Former child actor who had minor role in 'Titanic' reveals he still get paid 25 years later

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By stefan armitage

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A former child actor who appeared in Titanic has revealed that he's still getting paid for his minor role in the movie.

Reece Thompson, the child actor with a brief but unforgettable role in the 1997 blockbuster Titanic, says he continues to receive royalty checks for his performance, albeit with a catch.

Thompson was just five years old when he portrayed an Irish passenger on the doomed RMS Titanic in James Cameron’s epic drama.

His character, although not prominently featured, left a lasting impression on audiences during his appearance in one of the film’s most poignant scenes. Portraying a third-class passenger, Thompson, along with his on-screen sister and mother, is seen in their final moments, resigned to their fate as the ship sinks.

size-large wp-image-1263236707
Credit: Paramount Pictures / 20th Century Fox

In the movie, Thompson asks his mother: "What are we doing, mommy?"

To which, she replies: "We’re just waiting, dear. When they finish putting first-class people in the boats, they’ll be starting with us, and we’ll want to be ready, right?"

Now, more than two decades later, Thompson shared with Australia’s Studio 10 that he still benefits financially from his short stint in Titanic.

"Yeah, I still do [receive royalty checks], it’s true," Thompson admitted. However, he confessed to not having cashed any recent checks due to a change in address and not updating his details for several years.

"I haven’t updated my address in several years, honestly since the last time I got interviewed for this," he said. "So, I haven’t seen them [the cheques] in a few years so I’m just assuming that they are still coming."

Despite moving on from his acting career, Thompson, now a digital marketing director in Utah, still finds himself often reminiscing about his role in Titanic. "My wife and I mostly just get a kick out of the comments," he said, expressing amusement over the public’s continued interest. "They are mostly just interesting to read, but yeah, it feels like a dream it was so long ago.

"Any number of different things [are said]. Honestly, some of the comments just can’t believe [the payments are] still happening 25 years later. Now people are beginning to associate my face with it. Before it was a random fact about me. Yeah, it’s kind of weird."

Interestingly, Thompson, who is not Irish, improvised an Irish accent for his role. He recalled: "I didn’t know what an Irish accent was at all... so I just did as best as I could with what they gave me." This anecdote highlights the unpredictability and charm of child acting in Hollywood, where the casting decisions and performances can hinge on spontaneous choices -- and raw talent, of course.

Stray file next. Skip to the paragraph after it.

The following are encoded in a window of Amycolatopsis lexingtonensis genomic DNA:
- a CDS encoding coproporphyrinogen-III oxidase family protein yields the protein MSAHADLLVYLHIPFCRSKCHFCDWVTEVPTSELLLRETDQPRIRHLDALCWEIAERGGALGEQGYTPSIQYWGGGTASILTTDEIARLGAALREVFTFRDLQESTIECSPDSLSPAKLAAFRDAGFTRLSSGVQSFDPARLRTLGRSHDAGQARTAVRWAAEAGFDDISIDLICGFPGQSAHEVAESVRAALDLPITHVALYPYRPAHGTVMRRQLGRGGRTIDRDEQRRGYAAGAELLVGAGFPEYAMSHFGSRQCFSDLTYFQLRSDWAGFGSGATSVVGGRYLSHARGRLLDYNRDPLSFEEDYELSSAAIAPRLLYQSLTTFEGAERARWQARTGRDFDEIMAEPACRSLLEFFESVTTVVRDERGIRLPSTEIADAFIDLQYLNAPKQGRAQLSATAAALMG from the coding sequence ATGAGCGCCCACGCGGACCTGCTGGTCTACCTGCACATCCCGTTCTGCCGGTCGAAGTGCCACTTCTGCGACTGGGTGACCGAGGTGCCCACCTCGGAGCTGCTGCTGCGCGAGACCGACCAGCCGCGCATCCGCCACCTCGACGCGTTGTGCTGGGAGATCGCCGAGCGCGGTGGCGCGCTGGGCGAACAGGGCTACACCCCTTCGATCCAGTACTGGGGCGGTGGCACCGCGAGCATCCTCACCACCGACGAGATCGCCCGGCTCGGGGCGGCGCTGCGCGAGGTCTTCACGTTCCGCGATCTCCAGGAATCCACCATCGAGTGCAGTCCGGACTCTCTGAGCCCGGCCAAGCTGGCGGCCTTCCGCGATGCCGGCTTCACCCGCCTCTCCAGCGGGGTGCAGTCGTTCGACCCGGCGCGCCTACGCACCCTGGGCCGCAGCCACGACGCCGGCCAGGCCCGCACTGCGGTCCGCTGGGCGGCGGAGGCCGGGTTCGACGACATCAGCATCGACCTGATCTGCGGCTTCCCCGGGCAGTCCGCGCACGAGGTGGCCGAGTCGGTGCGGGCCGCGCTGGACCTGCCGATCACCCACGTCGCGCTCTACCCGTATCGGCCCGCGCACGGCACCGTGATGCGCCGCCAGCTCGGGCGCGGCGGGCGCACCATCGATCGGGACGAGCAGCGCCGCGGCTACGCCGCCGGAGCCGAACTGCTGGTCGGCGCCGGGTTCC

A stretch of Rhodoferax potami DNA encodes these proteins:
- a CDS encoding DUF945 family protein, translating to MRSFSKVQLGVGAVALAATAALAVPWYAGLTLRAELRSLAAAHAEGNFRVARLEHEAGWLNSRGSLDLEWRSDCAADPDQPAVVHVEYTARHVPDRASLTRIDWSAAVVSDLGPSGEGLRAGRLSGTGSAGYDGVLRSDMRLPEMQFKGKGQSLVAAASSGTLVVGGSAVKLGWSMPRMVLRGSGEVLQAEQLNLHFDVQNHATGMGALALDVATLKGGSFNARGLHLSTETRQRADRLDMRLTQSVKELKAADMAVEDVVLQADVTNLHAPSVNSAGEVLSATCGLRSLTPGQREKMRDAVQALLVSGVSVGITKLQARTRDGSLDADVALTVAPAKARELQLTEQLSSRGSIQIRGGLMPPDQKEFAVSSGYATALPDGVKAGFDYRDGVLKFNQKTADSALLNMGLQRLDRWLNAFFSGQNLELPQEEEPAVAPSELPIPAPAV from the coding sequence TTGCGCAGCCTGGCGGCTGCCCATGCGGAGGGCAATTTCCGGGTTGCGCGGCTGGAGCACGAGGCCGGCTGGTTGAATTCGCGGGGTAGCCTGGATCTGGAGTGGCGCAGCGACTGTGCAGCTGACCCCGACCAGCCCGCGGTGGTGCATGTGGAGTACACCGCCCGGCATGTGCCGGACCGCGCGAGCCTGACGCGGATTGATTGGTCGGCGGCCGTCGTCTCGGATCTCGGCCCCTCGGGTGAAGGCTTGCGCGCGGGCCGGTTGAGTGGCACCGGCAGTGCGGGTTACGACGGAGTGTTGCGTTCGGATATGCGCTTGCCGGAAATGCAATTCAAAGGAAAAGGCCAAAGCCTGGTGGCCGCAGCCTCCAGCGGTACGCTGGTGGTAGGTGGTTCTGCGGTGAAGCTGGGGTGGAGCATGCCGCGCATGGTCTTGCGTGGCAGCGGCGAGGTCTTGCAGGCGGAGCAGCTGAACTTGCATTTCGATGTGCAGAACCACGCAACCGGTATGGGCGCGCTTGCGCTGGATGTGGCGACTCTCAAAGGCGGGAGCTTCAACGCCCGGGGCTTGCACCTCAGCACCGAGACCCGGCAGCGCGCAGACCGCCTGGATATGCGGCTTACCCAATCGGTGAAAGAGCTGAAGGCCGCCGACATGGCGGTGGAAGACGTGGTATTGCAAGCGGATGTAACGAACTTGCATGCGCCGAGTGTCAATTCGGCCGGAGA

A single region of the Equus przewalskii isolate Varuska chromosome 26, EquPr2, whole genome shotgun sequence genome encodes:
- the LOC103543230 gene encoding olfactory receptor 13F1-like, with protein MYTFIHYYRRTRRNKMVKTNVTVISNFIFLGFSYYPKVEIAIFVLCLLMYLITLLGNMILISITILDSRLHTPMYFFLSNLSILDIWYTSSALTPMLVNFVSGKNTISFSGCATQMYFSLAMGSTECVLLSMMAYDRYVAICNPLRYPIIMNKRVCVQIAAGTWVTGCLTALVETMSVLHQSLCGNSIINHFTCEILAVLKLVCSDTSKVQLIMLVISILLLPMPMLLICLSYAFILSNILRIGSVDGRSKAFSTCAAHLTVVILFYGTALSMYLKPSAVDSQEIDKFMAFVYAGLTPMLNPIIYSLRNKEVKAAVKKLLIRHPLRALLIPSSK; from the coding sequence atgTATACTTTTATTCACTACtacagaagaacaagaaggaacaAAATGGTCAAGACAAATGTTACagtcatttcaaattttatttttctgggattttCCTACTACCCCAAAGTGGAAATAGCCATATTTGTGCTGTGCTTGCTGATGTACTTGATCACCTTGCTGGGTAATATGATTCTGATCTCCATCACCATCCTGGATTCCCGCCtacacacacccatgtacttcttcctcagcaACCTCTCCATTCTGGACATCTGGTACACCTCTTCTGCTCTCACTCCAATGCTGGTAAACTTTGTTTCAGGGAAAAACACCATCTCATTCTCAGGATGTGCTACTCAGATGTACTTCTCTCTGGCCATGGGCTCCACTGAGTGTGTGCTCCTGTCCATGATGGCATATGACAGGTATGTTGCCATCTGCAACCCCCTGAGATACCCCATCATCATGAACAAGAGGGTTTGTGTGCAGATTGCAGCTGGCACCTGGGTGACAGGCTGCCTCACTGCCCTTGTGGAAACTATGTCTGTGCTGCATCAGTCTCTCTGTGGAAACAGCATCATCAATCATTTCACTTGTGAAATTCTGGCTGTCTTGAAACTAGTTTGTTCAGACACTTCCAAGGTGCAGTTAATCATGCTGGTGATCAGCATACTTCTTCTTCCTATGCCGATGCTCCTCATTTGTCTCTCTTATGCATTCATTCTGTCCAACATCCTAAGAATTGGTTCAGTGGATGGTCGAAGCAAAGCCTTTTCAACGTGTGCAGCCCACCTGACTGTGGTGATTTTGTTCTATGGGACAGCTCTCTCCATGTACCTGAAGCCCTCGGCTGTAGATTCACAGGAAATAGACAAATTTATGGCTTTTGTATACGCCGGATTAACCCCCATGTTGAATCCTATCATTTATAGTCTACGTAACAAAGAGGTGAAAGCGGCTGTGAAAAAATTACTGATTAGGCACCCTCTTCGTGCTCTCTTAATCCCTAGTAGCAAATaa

Featured image credit: Bettmann / Getty

Former child actor who had minor role in 'Titanic' reveals he still get paid 25 years later

vt-author-image

By stefan armitage

Article saved!Article saved!

A former child actor who appeared in Titanic has revealed that he's still getting paid for his minor role in the movie.

Reece Thompson, the child actor with a brief but unforgettable role in the 1997 blockbuster Titanic, says he continues to receive royalty checks for his performance, albeit with a catch.

Thompson was just five years old when he portrayed an Irish passenger on the doomed RMS Titanic in James Cameron’s epic drama.

His character, although not prominently featured, left a lasting impression on audiences during his appearance in one of the film’s most poignant scenes. Portraying a third-class passenger, Thompson, along with his on-screen sister and mother, is seen in their final moments, resigned to their fate as the ship sinks.

size-large wp-image-1263236707
Credit: Paramount Pictures / 20th Century Fox

In the movie, Thompson asks his mother: "What are we doing, mommy?"

To which, she replies: "We’re just waiting, dear. When they finish putting first-class people in the boats, they’ll be starting with us, and we’ll want to be ready, right?"

Now, more than two decades later, Thompson shared with Australia’s Studio 10 that he still benefits financially from his short stint in Titanic.

"Yeah, I still do [receive royalty checks], it’s true," Thompson admitted. However, he confessed to not having cashed any recent checks due to a change in address and not updating his details for several years.

"I haven’t updated my address in several years, honestly since the last time I got interviewed for this," he said. "So, I haven’t seen them [the cheques] in a few years so I’m just assuming that they are still coming."

Despite moving on from his acting career, Thompson, now a digital marketing director in Utah, still finds himself often reminiscing about his role in Titanic. "My wife and I mostly just get a kick out of the comments," he said, expressing amusement over the public’s continued interest. "They are mostly just interesting to read, but yeah, it feels like a dream it was so long ago.

"Any number of different things [are said]. Honestly, some of the comments just can’t believe [the payments are] still happening 25 years later. Now people are beginning to associate my face with it. Before it was a random fact about me. Yeah, it’s kind of weird."

Interestingly, Thompson, who is not Irish, improvised an Irish accent for his role. He recalled: "I didn’t know what an Irish accent was at all... so I just did as best as I could with what they gave me." This anecdote highlights the unpredictability and charm of child acting in Hollywood, where the casting decisions and performances can hinge on spontaneous choices -- and raw talent, of course.

Featured image credit: Bettmann / Getty